Mathematical Logic, Cambridge University Press, 2003.
   ISBN 978-0-521-75373-9

     Avi Wigderson, 2010, "The Goedel Phenomena in Mathematics: A Modern
   View", in Kurt Goedel and the Foundations of Mathematics: Horizons of
   Truth, Cambridge University Press.

     Hao Wang, 1996, A Logical Journey: From Goedel to Philosophy, The MIT
   Press, Cambridge MA, ISBN 0-262-23189-1.

     Zach, Richard (2007). "Hilbert's Program Then and Now". In Jacquette,
   Dale (ed.). Philosophy of logic. Handbook of the Philosophy of Science.
   Vol. 5. Amsterdam: Elsevier. pp. 411-447. arXiv:math/0508572.
   doi:10.1016/b978-044451541-4/50014-2. ISBN 978-0-444-51541-4.
   OCLC 162131413. S2CID 291599.

External links[edit]

     * Godel's Incompleteness Theorems on In Our Time at the BBC
     * "Kurt Goedel" entry by Juliette Kennedy in the Stanford
       Encyclopedia of Philosophy, July 5, 2011.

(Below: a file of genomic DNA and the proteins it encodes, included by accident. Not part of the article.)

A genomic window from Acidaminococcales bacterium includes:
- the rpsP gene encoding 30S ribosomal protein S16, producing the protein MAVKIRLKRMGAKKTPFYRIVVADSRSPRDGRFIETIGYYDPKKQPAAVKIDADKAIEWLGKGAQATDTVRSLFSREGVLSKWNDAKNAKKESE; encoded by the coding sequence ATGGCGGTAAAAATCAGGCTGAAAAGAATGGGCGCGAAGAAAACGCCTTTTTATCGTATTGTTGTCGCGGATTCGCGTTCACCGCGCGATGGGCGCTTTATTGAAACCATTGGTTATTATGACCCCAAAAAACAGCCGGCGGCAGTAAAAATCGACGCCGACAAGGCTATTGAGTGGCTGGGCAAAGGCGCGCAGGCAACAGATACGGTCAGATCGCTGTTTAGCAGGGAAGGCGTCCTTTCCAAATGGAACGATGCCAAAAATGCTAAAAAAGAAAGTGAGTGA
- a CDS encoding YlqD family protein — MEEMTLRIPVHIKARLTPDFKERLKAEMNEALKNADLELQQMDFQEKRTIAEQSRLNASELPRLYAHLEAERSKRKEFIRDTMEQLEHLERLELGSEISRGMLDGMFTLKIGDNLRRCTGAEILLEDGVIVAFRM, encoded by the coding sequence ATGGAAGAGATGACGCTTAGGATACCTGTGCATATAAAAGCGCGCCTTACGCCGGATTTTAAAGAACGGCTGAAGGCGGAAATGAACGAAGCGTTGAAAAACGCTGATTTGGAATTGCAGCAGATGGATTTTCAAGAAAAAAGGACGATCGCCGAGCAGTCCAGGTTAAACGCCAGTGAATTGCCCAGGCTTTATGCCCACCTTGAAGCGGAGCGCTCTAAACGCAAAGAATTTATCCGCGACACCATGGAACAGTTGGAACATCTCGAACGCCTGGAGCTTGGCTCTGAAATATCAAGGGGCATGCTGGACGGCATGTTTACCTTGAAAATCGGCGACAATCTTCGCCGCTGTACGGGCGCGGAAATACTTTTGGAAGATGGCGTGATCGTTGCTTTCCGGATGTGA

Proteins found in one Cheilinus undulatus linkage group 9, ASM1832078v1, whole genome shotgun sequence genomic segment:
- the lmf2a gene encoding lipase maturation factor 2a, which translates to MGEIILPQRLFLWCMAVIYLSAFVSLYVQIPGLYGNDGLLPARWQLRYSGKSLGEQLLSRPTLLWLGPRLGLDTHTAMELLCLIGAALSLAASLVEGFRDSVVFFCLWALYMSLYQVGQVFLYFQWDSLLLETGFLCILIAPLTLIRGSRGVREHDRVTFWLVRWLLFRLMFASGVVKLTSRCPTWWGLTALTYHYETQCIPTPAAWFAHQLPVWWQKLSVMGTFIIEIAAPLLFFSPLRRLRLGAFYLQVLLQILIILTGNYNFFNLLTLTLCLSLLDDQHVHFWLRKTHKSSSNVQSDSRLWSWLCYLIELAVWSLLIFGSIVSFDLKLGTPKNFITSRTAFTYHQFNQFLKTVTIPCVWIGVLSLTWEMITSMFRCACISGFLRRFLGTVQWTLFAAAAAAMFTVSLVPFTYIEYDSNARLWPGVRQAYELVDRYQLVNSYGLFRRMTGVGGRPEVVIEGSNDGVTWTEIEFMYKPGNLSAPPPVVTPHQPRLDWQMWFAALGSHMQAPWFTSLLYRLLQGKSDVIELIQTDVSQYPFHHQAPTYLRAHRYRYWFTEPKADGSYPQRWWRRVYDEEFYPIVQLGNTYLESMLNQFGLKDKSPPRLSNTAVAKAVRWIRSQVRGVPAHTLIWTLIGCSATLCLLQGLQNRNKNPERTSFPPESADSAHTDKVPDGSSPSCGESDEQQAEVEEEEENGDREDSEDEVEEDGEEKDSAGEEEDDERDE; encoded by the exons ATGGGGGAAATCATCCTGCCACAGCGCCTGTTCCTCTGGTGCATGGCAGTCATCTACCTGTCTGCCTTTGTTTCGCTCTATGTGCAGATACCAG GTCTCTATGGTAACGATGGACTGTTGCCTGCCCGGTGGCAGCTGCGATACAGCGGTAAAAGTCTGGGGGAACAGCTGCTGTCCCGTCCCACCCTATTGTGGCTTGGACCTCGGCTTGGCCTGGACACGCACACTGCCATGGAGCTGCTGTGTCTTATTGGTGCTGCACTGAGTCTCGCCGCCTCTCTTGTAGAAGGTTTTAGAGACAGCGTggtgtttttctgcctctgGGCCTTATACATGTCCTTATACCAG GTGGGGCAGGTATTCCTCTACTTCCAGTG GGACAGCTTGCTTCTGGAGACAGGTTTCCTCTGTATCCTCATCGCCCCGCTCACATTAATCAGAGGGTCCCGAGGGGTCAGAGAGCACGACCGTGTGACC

* "Goedel's Incompleteness Theorems" entry by Panu Raatikainen in the
       Stanford Encyclopedia of Philosophy, November 11, 2013.
     * Paraconsistent Logic S: Arithmetic and Goedel's Theorem entry in
       the Stanford Encyclopedia of Philosophy.
     * MacTutor biographies:
          + Kurt Goedel. Archived 2005-10-13 at the Wayback Machine
          + Gerhard Gentzen.
     * What is Mathematics:Goedel's Theorem and Around by Karlis Podnieks.
       An online free book.
     * World's shortest explanation of Goedel's theorem using a printing
       machine as an example.
     * October 2011 RadioLab episode about/including Goedel's
       Incompleteness theorem

   "Goedel incompleteness theorem", Encyclopedia of Mathematics, EMS
   Press, 2001 [1994]

     How Goedel's Proof Works by Natalie Wolchover, Quanta Magazine, July
   14, 2020.

     [1] and [2] Goedel's incompleteness theorems formalised in